Expeditions: Rome is a turn-based RPG by Logic Artists, in which you rise to command a Roman legion in order to get revenge for your father’s murder.

The hex grid turn-based combat plays out more or less like a melee-focused version of XCOM. Each of your characters has a set of abilities determined by their weapon and class. You have a movement limit within which you can use your sole action point, or you can spend your action point to sprint further instead. Consumable items and smart use of abilities that don’t use up an action point can turn the tide of battle. Additionally, downing an enemy classified as untrained will refund your action point. If any character exits a hex adjacent to a melee-wielding enemy, they will be attacked. This rewards positioning your units to thwart enemy movement and carefully avoiding enemy ranges.

This leads to interesting dynamics in fights, where the number and placement of untrained soldiers can make a fight a joyful chain of destruction or a tense, hard-fought battle. On top of this, the encounter design is masterful. The placements of enemies and the shape of the terrain are often shockingly distinct and demand different strategies. With the exciting multi-part sieges and varied situations, the turn-based combat easily rivals some of the best I’ve played.

Outside of individual battles, your legion is tasked with conquering various places by sending your legion into simulated battles on the overworld map. These battles ask you to pick a tactic for your troops to use, then show you the results via numbers over a top-down view of the battle. It isn’t particularly exciting, but it has a strategic purpose and doesn’t drag the game down thanks to auto-resolve speeding it up. There’s also a resource control system that lets you upgrade your legion’s camp and therefore your turn-based combat abilities. This proves crucial for battle but is light in gameplay terms.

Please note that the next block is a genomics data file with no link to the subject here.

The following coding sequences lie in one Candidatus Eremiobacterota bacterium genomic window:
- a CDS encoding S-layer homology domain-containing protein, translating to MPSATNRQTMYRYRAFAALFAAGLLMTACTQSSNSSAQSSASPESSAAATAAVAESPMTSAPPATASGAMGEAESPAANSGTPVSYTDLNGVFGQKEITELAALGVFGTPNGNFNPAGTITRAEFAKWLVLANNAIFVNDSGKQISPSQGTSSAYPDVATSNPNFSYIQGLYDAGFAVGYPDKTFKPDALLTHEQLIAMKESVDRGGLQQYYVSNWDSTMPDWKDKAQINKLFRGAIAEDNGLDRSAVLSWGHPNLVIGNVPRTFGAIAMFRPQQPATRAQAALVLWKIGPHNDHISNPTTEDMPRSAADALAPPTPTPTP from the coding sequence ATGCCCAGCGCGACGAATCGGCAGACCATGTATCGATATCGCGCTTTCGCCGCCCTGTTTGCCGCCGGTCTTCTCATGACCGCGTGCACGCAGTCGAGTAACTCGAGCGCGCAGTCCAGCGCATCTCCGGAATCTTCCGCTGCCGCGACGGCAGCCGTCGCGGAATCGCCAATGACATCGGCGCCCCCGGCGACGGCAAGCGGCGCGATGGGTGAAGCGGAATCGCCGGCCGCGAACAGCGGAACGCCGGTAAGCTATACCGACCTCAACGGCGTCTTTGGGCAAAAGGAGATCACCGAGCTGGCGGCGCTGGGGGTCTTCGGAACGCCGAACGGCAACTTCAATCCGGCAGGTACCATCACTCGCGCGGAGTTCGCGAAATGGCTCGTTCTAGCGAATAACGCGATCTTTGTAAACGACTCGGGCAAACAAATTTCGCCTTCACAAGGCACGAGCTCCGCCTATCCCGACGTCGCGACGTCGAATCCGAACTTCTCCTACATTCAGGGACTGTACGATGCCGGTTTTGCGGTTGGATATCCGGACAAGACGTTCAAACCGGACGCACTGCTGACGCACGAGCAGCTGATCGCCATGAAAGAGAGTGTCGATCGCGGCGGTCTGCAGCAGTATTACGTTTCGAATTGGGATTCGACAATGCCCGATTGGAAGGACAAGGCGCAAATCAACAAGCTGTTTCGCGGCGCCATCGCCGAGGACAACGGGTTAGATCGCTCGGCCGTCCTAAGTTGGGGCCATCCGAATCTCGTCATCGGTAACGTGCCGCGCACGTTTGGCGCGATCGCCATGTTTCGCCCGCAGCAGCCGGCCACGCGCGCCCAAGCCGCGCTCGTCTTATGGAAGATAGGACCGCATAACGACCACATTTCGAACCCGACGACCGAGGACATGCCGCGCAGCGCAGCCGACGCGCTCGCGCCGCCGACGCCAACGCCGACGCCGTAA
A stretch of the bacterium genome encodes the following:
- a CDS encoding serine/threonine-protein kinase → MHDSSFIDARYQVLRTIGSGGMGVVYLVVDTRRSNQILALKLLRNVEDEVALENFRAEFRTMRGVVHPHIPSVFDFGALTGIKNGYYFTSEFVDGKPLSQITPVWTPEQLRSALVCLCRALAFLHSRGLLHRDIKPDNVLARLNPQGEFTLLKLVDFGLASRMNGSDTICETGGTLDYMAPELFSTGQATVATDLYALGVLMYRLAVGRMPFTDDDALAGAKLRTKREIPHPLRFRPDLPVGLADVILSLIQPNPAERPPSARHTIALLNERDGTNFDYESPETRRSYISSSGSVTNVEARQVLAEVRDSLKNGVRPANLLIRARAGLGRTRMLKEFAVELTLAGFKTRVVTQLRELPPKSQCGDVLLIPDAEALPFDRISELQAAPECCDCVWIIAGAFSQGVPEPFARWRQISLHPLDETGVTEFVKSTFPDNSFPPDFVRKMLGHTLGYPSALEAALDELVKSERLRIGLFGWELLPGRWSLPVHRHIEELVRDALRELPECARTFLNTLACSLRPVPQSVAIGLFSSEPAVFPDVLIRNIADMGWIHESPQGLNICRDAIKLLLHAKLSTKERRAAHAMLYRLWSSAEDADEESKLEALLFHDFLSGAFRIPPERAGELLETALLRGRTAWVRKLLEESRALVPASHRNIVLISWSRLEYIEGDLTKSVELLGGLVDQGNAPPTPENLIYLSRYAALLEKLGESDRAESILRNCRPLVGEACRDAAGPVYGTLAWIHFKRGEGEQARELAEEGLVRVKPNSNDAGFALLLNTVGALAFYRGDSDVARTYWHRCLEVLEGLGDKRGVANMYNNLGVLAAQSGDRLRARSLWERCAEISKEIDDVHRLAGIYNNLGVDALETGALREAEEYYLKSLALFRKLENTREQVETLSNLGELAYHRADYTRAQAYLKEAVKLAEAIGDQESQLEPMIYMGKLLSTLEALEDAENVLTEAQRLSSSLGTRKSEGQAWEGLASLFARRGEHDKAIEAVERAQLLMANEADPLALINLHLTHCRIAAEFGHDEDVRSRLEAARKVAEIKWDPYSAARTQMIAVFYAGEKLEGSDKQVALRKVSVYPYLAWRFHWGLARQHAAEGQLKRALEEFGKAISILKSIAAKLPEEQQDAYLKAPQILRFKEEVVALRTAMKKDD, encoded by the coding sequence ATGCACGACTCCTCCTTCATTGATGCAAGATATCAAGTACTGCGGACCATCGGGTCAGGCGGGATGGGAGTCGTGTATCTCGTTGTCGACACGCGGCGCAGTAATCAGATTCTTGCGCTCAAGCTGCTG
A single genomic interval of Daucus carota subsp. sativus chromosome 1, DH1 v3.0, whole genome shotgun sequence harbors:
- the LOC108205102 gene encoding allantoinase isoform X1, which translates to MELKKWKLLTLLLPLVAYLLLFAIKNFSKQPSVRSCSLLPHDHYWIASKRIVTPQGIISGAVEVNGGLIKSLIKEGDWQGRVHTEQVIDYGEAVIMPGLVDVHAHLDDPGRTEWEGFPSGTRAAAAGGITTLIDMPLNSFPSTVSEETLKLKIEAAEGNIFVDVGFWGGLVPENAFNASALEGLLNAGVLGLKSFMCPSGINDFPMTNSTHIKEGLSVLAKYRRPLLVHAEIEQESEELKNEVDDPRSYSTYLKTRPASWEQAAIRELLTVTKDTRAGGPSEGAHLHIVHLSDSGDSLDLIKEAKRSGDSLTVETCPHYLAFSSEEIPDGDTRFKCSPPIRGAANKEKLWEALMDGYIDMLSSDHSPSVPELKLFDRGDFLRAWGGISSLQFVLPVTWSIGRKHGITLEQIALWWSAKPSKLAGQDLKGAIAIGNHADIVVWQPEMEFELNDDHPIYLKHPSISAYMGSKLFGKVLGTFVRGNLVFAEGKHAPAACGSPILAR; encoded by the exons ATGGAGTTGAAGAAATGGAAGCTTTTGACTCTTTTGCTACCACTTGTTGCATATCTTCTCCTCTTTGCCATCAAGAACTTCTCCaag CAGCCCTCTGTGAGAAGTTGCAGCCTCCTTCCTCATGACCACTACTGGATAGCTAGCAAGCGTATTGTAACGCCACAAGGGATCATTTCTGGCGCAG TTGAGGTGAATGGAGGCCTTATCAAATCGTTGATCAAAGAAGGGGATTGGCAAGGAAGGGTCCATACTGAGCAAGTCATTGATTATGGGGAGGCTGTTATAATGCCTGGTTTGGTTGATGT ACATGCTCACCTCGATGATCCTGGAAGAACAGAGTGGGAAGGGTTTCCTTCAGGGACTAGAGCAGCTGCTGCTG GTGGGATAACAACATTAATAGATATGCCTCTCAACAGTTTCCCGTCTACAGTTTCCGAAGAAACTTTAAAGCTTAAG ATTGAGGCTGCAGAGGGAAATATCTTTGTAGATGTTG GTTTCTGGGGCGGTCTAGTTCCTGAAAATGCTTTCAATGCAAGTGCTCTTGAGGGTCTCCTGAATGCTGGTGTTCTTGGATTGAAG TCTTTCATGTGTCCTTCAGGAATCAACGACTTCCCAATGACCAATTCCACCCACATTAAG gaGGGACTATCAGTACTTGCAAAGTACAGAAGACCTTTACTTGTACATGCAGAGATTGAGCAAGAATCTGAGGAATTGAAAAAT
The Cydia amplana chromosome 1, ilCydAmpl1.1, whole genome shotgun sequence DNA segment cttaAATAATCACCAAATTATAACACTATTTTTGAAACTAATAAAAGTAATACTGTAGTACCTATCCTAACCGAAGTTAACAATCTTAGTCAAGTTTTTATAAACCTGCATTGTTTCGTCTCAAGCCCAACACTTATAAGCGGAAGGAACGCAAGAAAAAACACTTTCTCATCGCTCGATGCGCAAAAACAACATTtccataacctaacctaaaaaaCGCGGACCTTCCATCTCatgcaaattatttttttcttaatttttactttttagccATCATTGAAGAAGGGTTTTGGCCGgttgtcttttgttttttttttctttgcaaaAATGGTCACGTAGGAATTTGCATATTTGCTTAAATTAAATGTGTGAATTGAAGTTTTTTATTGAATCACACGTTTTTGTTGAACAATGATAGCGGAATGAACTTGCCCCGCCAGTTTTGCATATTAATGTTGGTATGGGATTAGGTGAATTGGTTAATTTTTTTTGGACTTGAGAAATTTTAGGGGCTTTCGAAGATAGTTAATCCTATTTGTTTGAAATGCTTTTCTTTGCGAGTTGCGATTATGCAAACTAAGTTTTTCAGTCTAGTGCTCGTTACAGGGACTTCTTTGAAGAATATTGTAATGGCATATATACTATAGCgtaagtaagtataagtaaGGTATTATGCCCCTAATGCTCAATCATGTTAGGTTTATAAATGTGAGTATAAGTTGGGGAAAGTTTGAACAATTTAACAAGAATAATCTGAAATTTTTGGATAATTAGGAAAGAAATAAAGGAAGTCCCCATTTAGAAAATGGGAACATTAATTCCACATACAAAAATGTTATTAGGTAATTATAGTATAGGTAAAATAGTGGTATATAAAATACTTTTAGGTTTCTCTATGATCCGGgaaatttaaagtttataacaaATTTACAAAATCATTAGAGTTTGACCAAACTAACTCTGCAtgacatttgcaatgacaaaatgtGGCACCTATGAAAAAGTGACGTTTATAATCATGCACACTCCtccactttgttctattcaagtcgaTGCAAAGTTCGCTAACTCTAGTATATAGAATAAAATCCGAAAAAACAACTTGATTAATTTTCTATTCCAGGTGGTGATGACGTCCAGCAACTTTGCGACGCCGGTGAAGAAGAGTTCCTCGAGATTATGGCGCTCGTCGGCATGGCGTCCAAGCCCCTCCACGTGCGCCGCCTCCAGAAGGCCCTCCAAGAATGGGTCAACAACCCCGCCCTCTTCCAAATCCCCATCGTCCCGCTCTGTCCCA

The story of Expeditions: Rome is mostly linear but immerses you in the historical culture of Roman warfare in a fun way. You’re allowed to choose your class and gender, and if you play as a woman, you’ll experience well voice-acted sexism but also be allowed to be a total asshole in response. In general, you get to choose your approach to situations, like being aggressive or diplomatic, but outcomes are only affected in small ways by your choices. Still, it’s fun to walk into a place, insult everyone, and start a fight for the glory of Rome.

You’re occasionally given the option to flirt with your closest companions, but I didn’t find any explicit romances in my 31 hours with the game. Although there’s an approval system, it feels like your relationships with your companions are set in stone outside of a couple of notable events in the game, but at least they’re all interesting and fleshed out.

In review, the biggest downside of Expeditions: Rome is its lack of polish. Some of the menus are clunky or hard to find, the anti-aliasing blurs everything unless you turn it down, it’s easy to misclick in combat and there’s no undo button, the tutorials don’t adequately teach you certain systems, and the sheer volume of places to capture on the map means you’ll be doing the same thing over and over when it would have been more interesting to do it less.

That said, if you can push past the slight barrier to entry, this is one of the more player-friendly historical strategy games out there. The 3D graphics are only decent outside of some occasionally impressive environmental art, though the music gets you into the historical Roman mood enough to support the story and gameplay.

Expeditions: Rome isn’t a game for people who hate turn-based combat or don’t want to experience the Roman attitude of everyone being a bit horrible. But if you have any interest in sharp, moderately paced turn-based combat or a solidly written historical story, Expeditions: Rome is worth a try.

Expeditions: Rome is available January 22 on Steam for $44.99 but is currently 20% off.

Watch our full Review in 3 Minutes for Expeditions: Rome.

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